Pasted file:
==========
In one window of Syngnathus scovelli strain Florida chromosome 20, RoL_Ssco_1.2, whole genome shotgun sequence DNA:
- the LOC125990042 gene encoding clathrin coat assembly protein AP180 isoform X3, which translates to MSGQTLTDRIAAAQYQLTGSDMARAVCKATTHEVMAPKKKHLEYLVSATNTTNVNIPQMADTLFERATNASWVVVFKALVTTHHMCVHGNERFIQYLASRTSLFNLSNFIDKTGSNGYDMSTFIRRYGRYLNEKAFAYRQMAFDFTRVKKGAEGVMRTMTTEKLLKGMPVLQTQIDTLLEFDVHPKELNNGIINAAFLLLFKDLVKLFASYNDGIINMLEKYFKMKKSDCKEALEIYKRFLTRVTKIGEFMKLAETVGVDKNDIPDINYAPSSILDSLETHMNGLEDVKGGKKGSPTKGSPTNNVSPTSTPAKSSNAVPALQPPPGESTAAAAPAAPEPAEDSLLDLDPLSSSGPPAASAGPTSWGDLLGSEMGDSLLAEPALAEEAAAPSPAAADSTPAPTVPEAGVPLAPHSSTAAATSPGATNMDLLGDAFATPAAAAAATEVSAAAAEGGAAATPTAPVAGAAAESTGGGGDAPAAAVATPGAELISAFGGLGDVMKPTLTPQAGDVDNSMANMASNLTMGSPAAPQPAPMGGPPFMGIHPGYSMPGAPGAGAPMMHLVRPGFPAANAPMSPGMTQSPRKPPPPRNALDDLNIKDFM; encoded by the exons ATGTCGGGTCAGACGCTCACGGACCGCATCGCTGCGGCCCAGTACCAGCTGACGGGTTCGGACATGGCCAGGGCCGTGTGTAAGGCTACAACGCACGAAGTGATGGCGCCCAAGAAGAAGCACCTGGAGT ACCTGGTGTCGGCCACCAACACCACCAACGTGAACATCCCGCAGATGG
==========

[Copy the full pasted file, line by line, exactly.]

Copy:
In one window of Syngnathus scovelli strain Florida chromosome 20, RoL_Ssco_1.2, whole genome shotgun sequence DNA:
- the LOC125990042 gene encoding clathrin coat assembly protein AP180 isoform X3, which translates to MSGQTLTDRIAAAQYQLTGSDMARAVCKATTHEVMAPKKKHLEYLVSATNTTNVNIPQMADTLFERATNASWVVVFKALVTTHHMCVHGNERFIQYLASRTSLFNLSNFIDKTGSNGYDMSTFIRRYGRYLNEKAFAYRQMAFDFTRVKKGAEGVMRTMTTEKLLKGMPVLQTQIDTLLEFDVHPKELNNGIINAAFLLLFKDLVKLFASYNDGIINMLEKYFKMKKSDCKEALEIYKRFLTRVTKIGEFMKLAETVGVDKNDIPDINYAPSSILDSLETHMNGLEDVKGGKKGSPTKGSPTNNVSPTSTPAKSSNAVPALQPPPGESTAAAAPAAPEPAEDSLLDLDPLSSSGPPAASAGPTSWGDLLGSEMGDSLLAEPALAEEAAAPSPAAADSTPAPTVPEAGVPLAPHSSTAAATSPGATNMDLLGDAFATPAAAAAATEVSAAAAEGGAAATPTAPVAGAAAESTGGGGDAPAAAVATPGAELISAFGGLGDVMKPTLTPQAGDVDNSMANMASNLTMGSPAAPQPAPMGGPPFMGIHPGYSMPGAPGAGAPMMHLVRPGFPAANAPMSPGMTQSPRKPPPPRNALDDLNIKDFM; encoded by the exons ATGTCGGGTCAGACGCTCACGGACCGCATCGCTGCGGCCCAGTACCAGCTGACGGGTTCGGACATGGCCAGGGCCGTGTGTAAGGCTACAACGCACGAAGTGATGGCGCCCAAGAAGAAGCACCTGGAGT ACCTGGTGTCGGCCACCAACACCACCAACGTGAACATCCCGCAGATGG